Images of scaffolding and support might take its place? It would need a concerted effort to make that change, though.

    Thanks!

    Hadass Eviatar

    12 May 2009 at 10:35 am

  10. I thought that information is power. When students learn, when we give them tools to deal with the outside world, don’t we empower them?

    Mohammed Rhalmi

    3 June 2009 at 9:55 am

  11. Although I’ve never thought of myself as the one with the power in the their lives, I have thought of the teaching profession as striving to empower students.

    Listening to Pedro Noguera and Jefferey Duncan-Andrade speak at a conference last year really helped me understand our responsibility within and outside of the classroom. I don’t think we empower students, but I think education empowers students…

    Colin

    14 February 2010 at 7:59 am

  12. I don’t often use the word empower to describe what I do in my 3rd grade classroom. However, I do give my students the tools necessary to begin becoming more independent learners and individuals. I challenge my students to think for themselves, to offer their own opinions, to think critically. Giving my students the tools necessary to become independent learners is giving students the power to rise above their circumstances. But, whether those students choose to use those tools is up to them. Ultimately, if they choose to use their education, they become empowered. Did I empower them?–No. Did I give them the tools necessary to become empowered?–Yes.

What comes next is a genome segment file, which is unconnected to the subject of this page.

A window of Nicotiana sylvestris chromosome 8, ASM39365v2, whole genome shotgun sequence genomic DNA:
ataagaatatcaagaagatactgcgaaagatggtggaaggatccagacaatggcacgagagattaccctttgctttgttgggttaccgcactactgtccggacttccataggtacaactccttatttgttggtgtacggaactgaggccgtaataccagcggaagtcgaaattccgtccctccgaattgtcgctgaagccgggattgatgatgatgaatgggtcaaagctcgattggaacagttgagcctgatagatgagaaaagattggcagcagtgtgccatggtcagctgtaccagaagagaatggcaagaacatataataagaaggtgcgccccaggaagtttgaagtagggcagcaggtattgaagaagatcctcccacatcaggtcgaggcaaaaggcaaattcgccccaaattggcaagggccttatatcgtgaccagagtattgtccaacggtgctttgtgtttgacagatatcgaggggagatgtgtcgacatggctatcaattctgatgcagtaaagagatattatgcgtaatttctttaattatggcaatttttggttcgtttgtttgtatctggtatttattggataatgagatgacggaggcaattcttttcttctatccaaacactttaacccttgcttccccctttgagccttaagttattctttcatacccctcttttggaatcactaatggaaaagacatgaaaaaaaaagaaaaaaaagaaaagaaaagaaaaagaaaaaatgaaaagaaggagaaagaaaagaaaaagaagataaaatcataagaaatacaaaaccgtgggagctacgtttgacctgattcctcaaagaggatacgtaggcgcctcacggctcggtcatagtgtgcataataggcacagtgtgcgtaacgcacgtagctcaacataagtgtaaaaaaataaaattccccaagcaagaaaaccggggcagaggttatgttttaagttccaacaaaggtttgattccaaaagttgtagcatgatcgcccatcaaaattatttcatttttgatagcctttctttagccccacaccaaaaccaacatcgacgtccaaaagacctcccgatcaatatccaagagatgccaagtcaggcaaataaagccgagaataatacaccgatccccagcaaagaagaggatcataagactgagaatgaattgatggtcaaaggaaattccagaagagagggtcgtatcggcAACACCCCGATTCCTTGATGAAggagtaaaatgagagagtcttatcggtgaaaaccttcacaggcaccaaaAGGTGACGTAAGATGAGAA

Trish McKane

    27 June 2010 at 8:14 pm

  13. Empowerment is a pretty strong word.I believe with what teachin’ said that it is still the students who empower themselves, we are just their lighthouse to their seeking of the right path to wisdom and knowledge.We are just a guide.

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    23 December 2010 at 12:05 am

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  16. I believe you misunderstand the premise to empowerment and the work of educating disadvantaged students. I plan to engage with others about the ideas presented in this post. I look forward to you joining me at http://www.facebook.com/pages/Empowerment-Starts-Here/256202634430517.

    Angela Dye

    28 January 2012 at 5:23 am